He said that “the scariest moment” of his year-long journey came when he was chased by farmers’ dogs in Illinois, although he was able to give them the slip.

Stitz now plans to write a book about his travels, which will focus on how conditions for cyclists, and attitudes towards them, differ in the areas he cycled through.

"I simply wanted to see what cycling around the world was like, and whether it was possible to do it with only one gear on my bike,” he said.

"Emotionally I’ve been at my limits, I’ve had ups and downs, went from being shaken and high with joy to almost collapsing at bad times.

"I don’t know whether or not someone else has ridden around the world on a single gear. It might be a world first, but then it might not be.”

He added: "For years I carried around the feeling that I wanted to do this; I’m looking forward to carrying around the knowledge that I’ve done it."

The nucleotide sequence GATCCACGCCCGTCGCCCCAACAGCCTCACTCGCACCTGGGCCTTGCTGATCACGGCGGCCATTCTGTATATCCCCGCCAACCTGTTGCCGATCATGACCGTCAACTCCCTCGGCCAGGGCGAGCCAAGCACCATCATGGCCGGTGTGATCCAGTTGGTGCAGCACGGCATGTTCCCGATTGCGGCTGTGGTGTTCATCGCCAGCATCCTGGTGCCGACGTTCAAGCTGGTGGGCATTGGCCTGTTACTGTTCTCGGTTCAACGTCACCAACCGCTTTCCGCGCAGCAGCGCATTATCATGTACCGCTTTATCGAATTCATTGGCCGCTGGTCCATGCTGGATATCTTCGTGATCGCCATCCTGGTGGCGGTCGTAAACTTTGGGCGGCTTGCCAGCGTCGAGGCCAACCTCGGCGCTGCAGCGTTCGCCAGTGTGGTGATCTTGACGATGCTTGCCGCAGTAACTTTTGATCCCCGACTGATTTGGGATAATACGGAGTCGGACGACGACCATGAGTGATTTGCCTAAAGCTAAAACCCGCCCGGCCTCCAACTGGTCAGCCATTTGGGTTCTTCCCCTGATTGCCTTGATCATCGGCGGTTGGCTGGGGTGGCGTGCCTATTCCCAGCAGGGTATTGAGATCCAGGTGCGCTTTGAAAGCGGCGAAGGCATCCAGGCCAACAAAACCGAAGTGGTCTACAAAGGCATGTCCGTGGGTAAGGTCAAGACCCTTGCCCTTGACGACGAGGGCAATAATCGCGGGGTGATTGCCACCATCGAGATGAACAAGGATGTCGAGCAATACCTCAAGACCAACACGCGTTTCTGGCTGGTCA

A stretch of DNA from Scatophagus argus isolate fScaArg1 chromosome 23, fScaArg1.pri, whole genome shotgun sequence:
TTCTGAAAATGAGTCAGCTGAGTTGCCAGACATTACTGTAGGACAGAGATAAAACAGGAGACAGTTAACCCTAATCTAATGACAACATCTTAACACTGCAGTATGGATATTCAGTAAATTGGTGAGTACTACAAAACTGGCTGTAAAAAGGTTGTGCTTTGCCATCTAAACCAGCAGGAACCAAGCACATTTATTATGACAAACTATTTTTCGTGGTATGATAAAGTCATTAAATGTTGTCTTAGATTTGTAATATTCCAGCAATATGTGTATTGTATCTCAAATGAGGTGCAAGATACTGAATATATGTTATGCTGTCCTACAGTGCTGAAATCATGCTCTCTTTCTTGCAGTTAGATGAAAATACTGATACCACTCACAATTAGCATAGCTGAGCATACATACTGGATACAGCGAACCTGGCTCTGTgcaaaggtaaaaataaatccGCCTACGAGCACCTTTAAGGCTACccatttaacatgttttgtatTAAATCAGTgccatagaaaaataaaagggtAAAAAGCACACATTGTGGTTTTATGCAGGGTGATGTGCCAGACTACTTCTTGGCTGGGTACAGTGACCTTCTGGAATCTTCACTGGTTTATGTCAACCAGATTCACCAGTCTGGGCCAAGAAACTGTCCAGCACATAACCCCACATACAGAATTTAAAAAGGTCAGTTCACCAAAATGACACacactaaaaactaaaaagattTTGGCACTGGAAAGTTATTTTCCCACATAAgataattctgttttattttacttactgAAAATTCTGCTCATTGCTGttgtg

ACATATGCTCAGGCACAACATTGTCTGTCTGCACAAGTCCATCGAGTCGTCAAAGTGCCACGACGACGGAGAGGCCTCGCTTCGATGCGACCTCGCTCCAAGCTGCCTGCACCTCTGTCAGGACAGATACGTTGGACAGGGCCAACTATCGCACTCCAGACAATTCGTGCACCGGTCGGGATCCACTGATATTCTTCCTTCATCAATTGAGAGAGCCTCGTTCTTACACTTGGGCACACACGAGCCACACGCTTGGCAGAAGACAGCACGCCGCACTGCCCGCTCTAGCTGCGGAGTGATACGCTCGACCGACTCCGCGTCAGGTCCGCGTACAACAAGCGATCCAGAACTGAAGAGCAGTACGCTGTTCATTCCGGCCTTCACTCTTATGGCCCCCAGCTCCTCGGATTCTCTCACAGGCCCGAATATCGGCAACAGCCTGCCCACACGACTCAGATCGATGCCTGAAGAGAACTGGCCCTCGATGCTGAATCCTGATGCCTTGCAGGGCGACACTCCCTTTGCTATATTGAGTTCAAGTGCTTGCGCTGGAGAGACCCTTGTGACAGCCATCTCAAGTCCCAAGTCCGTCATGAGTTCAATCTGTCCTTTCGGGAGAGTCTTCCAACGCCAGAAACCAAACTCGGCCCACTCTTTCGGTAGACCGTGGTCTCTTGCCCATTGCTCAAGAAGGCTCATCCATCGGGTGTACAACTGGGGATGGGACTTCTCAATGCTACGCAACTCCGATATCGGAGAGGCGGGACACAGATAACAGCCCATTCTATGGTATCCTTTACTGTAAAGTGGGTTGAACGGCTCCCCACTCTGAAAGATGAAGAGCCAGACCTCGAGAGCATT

An experienced long-distance cyclist, Stitz devised the 150-mile Capital Trail bikepacking route through East Lothian, the Lammermuir Hills, the Borders and the Pentland Hills, which made its debut at the Edinburgh Festival of Cycling last year.

Born in Scotland, Simon moved to London aged seven and now lives in the Oxfordshire Cotswolds with his miniature schnauzer, Elodie. He fell in love with cycling one Saturday morning in 1994 while living in Italy when Milan-San Remo went past his front door. A daily cycle commuter in London back before riding to work started to boom, he's been news editor at road.cc since 2009. Handily for work, he speaks French and Italian. He doesn't get to ride his Colnago as often as he'd like, and freely admits he's much more adept at cooking than fettling with bikes.